Monday, June 29, 2020

Liberalism at Work

In general, bosses shouldn’t fire workers for stuff they do on the weekends. Bosses should be legally permitted to fire workers for this reason. But people shouldn’t cheer bosses on when they do.

Lately, several people lost their jobs based on social media postings or their conduct outside of work. (Examples here, here, here, here, and here) Each case is different, but in many of them, it seems that bosses were firing workers in an attempt to demonstrate the company’s commitment to workplace inclusivity.


I agree that inclusivity is an important value at work. Nevertheless, I think liberals and progressives should generally oppose these dismissals because they should oppose workplace domination. Libertarians should oppose these dismissals too because even though employers should have a legal right to fire people at will on the basis of their social media posts or behavior outside of work, they still shouldn’t do it. Workplace domination is bad even if it shouldn’t be illegal.

Elizabeth Anderson makes a compelling case against workplace domination. When she joined Russ Roberts on EconTalk to discuss her book, Private Government, one of her examples of workplace domination was political pressure at work. She described “white-collar workers who are quite commonly pressured by their bosses to contribute money to favored political campaigns or political action committees.” Employers can monitor employees’ donations and employees with disagreeable politics could be disadvantaged in promotion decisions. 


Roberts then noted that employers can often dictate what workers do when they are not at work. Anderson replied,

Quite right. And this, I think, is even more objectionable. Normally we think that once you are off duty, you should be free from any kind of control or regulation by your boss. But, in the United States, the default rule of employment is employment at will. And that entails that your boss can fire you for any or no reason at all, including things that the boss finds out about your off-duty activity. For instance.…stuff that you might post on Facebook expressing perhaps controversial opinions can get one fired even if the Facebook posting isn't addressed to fellow workers or harassing them in any way but just expressing an opinion that the boss disagrees with. …In reality, people are fired for what they do over the weekend, and in their leisure time.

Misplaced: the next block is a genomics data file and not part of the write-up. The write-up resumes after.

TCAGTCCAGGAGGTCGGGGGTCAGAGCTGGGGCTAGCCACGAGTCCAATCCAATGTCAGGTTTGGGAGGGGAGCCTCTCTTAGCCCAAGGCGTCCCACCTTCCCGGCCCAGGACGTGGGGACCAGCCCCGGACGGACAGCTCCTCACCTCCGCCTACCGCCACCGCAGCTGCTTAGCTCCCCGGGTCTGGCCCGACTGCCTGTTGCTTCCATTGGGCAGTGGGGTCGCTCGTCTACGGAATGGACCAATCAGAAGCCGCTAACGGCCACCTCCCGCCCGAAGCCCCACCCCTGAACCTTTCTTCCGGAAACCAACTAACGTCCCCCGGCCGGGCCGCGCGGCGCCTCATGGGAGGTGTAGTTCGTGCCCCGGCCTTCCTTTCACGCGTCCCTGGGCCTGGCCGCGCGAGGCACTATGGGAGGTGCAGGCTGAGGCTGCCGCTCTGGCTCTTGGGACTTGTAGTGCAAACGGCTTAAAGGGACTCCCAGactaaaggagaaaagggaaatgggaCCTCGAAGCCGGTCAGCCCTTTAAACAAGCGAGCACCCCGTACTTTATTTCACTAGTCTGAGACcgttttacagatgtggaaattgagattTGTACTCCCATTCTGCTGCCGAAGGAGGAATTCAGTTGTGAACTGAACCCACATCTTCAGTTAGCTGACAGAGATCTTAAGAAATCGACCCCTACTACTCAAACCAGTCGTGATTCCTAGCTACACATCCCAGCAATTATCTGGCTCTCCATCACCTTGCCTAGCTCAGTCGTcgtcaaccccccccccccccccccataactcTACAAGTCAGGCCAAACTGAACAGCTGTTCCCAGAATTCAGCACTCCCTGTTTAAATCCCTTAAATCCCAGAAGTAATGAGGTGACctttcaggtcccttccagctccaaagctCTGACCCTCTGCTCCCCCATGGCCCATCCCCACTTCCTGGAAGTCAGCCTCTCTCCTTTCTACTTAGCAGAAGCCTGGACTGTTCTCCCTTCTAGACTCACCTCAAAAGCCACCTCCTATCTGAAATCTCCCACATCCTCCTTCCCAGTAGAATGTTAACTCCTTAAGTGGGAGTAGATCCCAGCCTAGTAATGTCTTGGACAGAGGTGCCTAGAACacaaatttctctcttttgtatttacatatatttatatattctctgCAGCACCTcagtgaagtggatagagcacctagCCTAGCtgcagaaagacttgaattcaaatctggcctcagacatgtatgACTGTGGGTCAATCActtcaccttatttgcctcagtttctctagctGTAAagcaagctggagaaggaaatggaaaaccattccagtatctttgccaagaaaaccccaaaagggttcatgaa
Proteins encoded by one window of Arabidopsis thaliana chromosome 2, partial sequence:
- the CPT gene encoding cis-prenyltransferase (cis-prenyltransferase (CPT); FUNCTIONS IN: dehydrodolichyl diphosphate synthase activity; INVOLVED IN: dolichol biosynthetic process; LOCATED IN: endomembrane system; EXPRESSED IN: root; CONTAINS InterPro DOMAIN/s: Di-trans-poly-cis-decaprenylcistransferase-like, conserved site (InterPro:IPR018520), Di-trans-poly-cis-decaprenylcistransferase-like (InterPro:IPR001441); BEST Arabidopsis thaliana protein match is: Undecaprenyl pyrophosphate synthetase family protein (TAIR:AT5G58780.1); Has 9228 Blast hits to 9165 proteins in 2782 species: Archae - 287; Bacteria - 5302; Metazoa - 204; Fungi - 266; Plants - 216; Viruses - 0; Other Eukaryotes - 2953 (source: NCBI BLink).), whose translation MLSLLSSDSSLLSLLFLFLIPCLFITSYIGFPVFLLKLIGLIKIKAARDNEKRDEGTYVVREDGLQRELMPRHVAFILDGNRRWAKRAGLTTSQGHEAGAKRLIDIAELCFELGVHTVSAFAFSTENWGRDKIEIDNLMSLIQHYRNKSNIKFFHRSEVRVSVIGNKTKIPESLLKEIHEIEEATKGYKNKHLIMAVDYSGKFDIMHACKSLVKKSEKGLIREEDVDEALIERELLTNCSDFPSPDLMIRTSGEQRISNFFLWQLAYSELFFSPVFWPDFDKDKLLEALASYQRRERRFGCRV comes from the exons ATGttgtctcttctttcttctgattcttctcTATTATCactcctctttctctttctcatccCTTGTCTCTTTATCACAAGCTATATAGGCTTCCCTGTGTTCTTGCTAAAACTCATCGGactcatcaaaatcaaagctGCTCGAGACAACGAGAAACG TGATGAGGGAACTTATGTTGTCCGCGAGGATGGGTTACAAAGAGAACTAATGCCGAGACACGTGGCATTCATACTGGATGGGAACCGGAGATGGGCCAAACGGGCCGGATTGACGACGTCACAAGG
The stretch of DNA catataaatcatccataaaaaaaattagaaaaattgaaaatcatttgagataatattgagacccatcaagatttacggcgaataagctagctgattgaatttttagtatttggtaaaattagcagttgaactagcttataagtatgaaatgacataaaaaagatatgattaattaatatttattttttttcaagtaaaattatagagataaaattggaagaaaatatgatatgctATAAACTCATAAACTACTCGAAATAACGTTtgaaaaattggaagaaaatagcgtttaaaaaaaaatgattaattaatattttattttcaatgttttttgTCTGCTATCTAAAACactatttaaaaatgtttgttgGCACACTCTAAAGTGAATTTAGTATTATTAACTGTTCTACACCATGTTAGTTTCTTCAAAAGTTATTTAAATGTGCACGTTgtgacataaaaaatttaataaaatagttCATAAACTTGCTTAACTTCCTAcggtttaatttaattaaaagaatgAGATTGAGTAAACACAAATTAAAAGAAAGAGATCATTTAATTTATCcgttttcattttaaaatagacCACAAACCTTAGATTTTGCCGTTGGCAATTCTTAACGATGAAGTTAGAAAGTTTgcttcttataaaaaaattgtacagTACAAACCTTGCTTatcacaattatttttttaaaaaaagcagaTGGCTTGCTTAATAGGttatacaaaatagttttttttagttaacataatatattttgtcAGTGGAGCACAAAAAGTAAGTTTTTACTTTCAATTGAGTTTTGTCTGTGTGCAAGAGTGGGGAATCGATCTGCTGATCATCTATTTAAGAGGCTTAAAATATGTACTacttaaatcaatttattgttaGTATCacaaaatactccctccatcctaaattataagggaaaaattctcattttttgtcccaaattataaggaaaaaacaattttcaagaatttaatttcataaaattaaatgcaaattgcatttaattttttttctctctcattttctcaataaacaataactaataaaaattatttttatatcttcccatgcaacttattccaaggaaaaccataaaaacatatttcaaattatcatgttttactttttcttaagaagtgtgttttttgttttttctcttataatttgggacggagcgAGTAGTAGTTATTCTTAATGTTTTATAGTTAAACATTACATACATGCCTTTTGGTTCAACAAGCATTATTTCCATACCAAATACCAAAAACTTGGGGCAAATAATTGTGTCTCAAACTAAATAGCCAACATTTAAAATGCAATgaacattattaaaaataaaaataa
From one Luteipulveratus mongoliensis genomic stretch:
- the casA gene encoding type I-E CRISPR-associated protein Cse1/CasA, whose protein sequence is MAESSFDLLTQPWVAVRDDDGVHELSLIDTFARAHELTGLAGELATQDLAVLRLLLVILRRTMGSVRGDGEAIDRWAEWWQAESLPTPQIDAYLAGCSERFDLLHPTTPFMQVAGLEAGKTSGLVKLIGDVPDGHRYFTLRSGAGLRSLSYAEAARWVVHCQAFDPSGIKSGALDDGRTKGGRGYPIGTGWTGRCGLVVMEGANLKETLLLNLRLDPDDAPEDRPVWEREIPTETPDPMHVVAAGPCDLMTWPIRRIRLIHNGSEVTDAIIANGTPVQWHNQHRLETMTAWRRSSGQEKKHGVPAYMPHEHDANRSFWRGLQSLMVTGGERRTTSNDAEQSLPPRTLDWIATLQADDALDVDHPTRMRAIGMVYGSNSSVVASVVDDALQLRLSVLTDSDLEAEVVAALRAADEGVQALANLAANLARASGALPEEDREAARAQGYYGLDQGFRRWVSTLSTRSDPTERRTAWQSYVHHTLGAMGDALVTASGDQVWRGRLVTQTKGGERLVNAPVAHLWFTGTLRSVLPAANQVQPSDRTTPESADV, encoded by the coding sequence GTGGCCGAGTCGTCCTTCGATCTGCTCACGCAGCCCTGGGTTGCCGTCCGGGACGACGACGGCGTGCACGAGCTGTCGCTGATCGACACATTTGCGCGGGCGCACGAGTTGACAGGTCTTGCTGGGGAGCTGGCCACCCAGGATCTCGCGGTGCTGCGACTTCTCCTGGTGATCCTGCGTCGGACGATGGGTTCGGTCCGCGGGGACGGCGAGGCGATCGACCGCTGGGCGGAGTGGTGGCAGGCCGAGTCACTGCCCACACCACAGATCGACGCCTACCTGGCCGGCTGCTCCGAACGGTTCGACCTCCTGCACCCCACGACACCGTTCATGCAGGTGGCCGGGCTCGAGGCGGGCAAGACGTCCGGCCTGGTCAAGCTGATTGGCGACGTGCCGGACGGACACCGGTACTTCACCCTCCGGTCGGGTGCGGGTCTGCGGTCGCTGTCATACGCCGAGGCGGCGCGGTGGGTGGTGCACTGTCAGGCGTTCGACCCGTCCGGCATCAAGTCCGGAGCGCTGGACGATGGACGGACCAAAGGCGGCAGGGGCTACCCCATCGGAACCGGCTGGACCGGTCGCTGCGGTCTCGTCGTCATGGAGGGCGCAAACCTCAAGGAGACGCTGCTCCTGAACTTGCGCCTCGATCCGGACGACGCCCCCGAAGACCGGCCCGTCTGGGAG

In contrast, Tyler Cowen wrote in response to Anderson,

A business usually should have the right to fire a worker for Facebook postings or other forms of “outside the workplace” activity. For a start, a lot of workers put racist, sexist, or otherwise discomforting comments and photos into their Facebook pages. When employers fire them, very often it is to protect some notion of the freedom of the other workers….The question of workplace freedom often boils down to one set of the workers against another. In that setting, allowing for a lot of apparently arbitrary firing decisions on net may support rather than oppose worker autonomy. (Private Government p.112)

In this exchange, I think Anderson and Cowen are both half-right. Anderson is right in saying that employers shouldn’t monitor employees’ social media accounts or speech outside the workplace, nor should they pressure employees to contribute to their favored political causes. Cowen is right that employers should not be legally prohibited from doing these things.

On the other hand, I also think Anderson and Cowen are also both half-mistaken. Anderson shouldn’t support regulations that limit employers’ ability to dismiss employees at will because this solution just trades workplace domination for political domination, which is even more pervasive and less escapable.

And Cowen should have been more worried that employers would fire people for bad reasons, or that it could be bad for employers to defer to an employees’ fellow workers to decide whether a person should be fired. The same reasons Anderson gives against subjecting employees to surveillance and arbitrary threats of dismissal from their bosses are also reasons against subjecting them to the same kinds of threats from their coworkers.

Another worry about firing people for their social media posting or behavior outside of work is that it is likely to be counterproductive if the goal is creating a welcoming workplace, even when bosses target speech and behavior that would undermine the values of corporate inclusivity. 

Consider a workplace that fails to make everyone feel welcome, a workplace that does not live up to its company’s commitment to inclusivity. In a workplace like this, expanding employers’ ability to dismiss people on the basis of their speech and conduct outside of work is may seem appealing in the short run. But without deeper reforms, corporate policies that permit bosses to fire people whose private conduct is viewed as objectionable or disagreeable could backfire in the long run.

Ultimately, expanding the power of the government, the bosses, or even the majority of workers is likely to end up harming the workers who have the least social power.